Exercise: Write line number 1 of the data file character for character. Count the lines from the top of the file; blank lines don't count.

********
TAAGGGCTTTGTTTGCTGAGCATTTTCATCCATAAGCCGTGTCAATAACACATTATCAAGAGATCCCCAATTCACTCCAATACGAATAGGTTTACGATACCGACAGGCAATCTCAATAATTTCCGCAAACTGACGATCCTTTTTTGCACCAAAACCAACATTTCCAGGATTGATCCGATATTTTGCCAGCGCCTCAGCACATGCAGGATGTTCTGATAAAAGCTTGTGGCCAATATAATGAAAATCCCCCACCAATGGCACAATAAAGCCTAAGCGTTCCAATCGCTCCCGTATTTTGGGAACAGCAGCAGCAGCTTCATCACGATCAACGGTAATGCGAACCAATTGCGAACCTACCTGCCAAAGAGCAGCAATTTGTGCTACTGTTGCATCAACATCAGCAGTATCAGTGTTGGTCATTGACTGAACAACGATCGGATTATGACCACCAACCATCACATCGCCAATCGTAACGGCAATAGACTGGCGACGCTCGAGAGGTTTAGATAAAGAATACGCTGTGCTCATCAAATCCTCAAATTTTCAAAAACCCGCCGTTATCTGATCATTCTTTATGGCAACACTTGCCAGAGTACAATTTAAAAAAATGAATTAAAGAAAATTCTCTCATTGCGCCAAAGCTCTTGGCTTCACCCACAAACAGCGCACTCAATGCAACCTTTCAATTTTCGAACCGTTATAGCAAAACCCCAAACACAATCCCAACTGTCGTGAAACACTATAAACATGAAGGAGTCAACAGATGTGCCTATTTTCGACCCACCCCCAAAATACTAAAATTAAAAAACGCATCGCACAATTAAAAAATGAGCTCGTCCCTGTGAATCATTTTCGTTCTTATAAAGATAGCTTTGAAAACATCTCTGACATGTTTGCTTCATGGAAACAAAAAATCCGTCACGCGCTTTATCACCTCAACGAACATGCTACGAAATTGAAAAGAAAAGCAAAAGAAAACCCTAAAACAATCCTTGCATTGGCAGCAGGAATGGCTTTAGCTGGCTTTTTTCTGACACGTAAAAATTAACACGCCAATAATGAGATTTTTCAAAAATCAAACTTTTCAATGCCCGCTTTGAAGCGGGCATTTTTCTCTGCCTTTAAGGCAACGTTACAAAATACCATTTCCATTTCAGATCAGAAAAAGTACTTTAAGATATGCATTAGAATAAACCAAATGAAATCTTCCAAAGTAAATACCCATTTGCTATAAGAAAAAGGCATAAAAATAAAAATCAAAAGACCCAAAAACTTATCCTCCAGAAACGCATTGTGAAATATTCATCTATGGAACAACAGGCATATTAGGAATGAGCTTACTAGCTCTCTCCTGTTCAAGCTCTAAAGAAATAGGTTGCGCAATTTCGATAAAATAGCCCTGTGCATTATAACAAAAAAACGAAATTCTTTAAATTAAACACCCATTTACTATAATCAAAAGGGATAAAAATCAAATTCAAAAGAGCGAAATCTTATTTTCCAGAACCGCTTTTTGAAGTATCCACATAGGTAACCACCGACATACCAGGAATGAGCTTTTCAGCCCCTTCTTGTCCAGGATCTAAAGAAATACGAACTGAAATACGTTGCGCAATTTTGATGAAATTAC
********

TAAGGGCTTTGTTTGCTGAGCATTTTCATCCATAAGCCGTGTCAATAACACATTATCAAGAGATCCCCAATTCACTCCAATACGAATAGGTTTACGATACCGACAGGCAATCTCAATAATTTCCGCAAACTGACGATCCTTTTTTGCACCAAAACCAACATTTCCAGGATTGATCCGATATTTTGCCAGCGCCTCAGCACATGCAGGATGTTCTGATAAAAGCTTGTGGCCAATATAATGAAAATCCCCCACCAATGGCACAATAAAGCCTAAGCGTTCCAATCGCTCCCGTATTTTGGGAACAGCAGCAGCAGCTTCATCACGATCAACGGTAATGCGAACCAATTGCGAACCTACCTGCCAAAGAGCAGCAATTTGTGCTACTGTTGCATCAACATCAGCAGTATCAGTGTTGGTCATTGACTGAACAACGATCGGATTATGACCACCAACCATCACATCGCCAATCGTAACGGCAATAGACTGGCGACGCTCGAGAGGTTTAGATAAAGAATACGCTGTGCTCATCAAATCCTCAAATTTTCAAAAACCCGCCGTTATCTGATCATTCTTTATGGCAACACTTGCCAGAGTACAATTTAAAAAAATGAATTAAAGAAAATTCTCTCATTGCGCCAAAGCTCTTGGCTTCACCCACAAACAGCGCACTCAATGCAACCTTTCAATTTTCGAACCGTTATAGCAAAACCCCAAACACAATCCCAACTGTCGTGAAACACTATAAACATGAAGGAGTCAACAGATGTGCCTATTTTCGACCCACCCCCAAAATACTAAAATTAAAAAACGCATCGCACAATTAAAAAATGAGCTCGTCCCTGTGAATCATTTTCGTTCTTATAAAGATAGCTTTGAAAACATCTCTGACATGTTTGCTTCATGGAAACAAAAAATCCGTCACGCGCTTTATCACCTCAACGAACATGCTACGAAATTGAAAAGAAAAGCAAAAGAAAACCCTAAAACAATCCTTGCATTGGCAGCAGGAATGGCTTTAGCTGGCTTTTTTCTGACACGTAAAAATTAACACGCCAATAATGAGATTTTTCAAAAATCAAACTTTTCAATGCCCGCTTTGAAGCGGGCATTTTTCTCTGCCTTTAAGGCAACGTTACAAAATACCATTTCCATTTCAGATCAGAAAAAGTACTTTAAGATATGCATTAGAATAAACCAAATGAAATCTTCCAAAGTAAATACCCATTTGCTATAAGAAAAAGGCATAAAAATAAAAATCAAAAGACCCAAAAACTTATCCTCCAGAAACGCATTGTGAAATATTCATCTATGGAACAACAGGCATATTAGGAATGAGCTTACTAGCTCTCTCCTGTTCAAGCTCTAAAGAAATAGGTTGCGCAATTTCGATAAAATAGCCCTGTGCATTATAACAAAAAAACGAAATTCTTTAAATTAAACACCCATTTACTATAATCAAAAGGGATAAAAATCAAATTCAAAAGAGCGAAATCTTATTTTCCAGAACCGCTTTTTGAAGTATCCACATAGGTAACCACCGACATACCAGGAATGAGCTTTTCAGCCCCTTCTTGTCCAGGATCTAAAGAAATACGAACTGAAATACGTTGCGCAATTTTGATGAAATTAC